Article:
“The reality is, you aren’t going to find 90 percent of North Carolina’s towns that are going to do this [if the bill passes] because it’s incredibly difficult,” Mitchell explained. “Towns that have done [a municipal network] are really upfront about that.”
Still, despite the cost, technology is changing and high-speed ISPs Time Warner and CenturyLink, which are lobbying in support of the bill, probably aren’t ignorant to the success of muni-networks in and around North Carolina. From big cable’s perspective, however, building a fiber-optic network throughout their service areas isn’t a cost-effective option.
“It’s not hard to imagine Time Warner looking at [community broadband networks] and saying, ‘how can we compete with that?’” Mitchell said. “From their perspective, they are saying, ‘we need to make sure no one else is building these networks either.’”
Sign of Partisan Times
This type of proposed legislation is isn’t an anomaly in North Carolina. Four similar attempts were made previously, but the bills were killed in the legislative process. This year, however, the makeup of the state’s Legislature may push the bill over the hump.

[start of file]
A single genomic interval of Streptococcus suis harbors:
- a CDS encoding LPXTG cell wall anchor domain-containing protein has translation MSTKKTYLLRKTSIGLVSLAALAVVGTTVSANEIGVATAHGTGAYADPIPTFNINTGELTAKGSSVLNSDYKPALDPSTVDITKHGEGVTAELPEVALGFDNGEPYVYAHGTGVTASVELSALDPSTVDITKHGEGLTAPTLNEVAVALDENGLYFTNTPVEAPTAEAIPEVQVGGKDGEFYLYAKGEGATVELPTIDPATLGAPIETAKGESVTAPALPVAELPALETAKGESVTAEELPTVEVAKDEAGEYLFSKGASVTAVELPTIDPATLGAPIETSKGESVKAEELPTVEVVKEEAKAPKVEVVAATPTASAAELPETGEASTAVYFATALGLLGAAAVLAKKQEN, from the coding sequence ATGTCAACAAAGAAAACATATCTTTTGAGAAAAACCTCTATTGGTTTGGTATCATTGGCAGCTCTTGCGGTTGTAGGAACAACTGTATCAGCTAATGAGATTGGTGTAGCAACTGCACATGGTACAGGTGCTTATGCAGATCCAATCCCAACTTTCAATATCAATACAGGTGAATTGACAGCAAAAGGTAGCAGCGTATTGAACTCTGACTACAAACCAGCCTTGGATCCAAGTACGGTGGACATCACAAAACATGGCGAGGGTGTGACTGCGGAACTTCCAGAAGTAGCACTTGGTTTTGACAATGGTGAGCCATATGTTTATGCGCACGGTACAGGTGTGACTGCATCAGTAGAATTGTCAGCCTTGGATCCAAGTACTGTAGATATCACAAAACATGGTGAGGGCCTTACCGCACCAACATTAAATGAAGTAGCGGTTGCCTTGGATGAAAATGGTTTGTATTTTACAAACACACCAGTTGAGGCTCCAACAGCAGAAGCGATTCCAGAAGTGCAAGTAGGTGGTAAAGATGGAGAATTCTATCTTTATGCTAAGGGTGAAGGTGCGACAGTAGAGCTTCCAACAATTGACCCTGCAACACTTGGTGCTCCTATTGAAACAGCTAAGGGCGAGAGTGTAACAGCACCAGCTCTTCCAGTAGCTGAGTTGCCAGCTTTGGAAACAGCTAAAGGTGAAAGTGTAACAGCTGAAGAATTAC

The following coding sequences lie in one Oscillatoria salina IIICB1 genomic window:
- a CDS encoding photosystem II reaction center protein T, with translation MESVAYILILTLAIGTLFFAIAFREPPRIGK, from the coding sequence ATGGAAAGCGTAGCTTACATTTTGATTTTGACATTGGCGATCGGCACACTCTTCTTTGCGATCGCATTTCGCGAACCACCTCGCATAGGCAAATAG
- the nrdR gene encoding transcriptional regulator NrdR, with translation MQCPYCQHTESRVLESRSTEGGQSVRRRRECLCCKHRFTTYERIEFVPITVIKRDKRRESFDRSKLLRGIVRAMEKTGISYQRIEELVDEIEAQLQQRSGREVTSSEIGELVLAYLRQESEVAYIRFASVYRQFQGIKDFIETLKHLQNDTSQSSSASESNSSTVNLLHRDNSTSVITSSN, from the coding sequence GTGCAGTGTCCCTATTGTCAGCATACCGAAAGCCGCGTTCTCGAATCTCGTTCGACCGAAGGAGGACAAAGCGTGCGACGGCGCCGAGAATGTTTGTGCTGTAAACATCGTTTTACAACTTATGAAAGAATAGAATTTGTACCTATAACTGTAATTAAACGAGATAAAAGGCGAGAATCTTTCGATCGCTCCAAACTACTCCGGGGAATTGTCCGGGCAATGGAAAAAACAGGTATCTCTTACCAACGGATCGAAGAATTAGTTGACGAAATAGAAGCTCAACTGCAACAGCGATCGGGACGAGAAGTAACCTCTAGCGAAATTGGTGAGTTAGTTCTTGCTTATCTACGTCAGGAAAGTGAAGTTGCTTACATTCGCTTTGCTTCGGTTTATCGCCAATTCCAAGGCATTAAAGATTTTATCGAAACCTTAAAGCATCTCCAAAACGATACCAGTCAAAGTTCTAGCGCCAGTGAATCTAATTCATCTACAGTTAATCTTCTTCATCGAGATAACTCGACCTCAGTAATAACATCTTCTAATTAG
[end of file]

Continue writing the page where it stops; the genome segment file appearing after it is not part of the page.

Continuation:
For the first time in 100 years, the state’s Senate and House of Representatives are controlled by a Republican majority, creating a huge shift in ideology. Early on in committee meetings, H129’s opponents saw Republicans showing concern over the bill, but it was quickly passed and moved to the House.
The change was viewed as “troubling” by Mitchell, who said there typically isn’t a partisan divide on the local level about community broadband networks. He explained that there were just as many conservative towns as liberal towns building municipal networks and was disappointed that politics had entered the fray.
Rice was equally as frustrated, saying there were “more reasonable minds that were in control in prior years.”
Communities throughout the state are starting to see just how serious the issue is. Various cities and counties have passed resolutions against H129, including Raleigh, Greensboro, Asheville, Momeyer, Bladenboro, and Rockingham County.
“People want competition, choice, lower rates and better service,” Rice added. “I think if people knew how these elected officials are voting, they’d be appalled."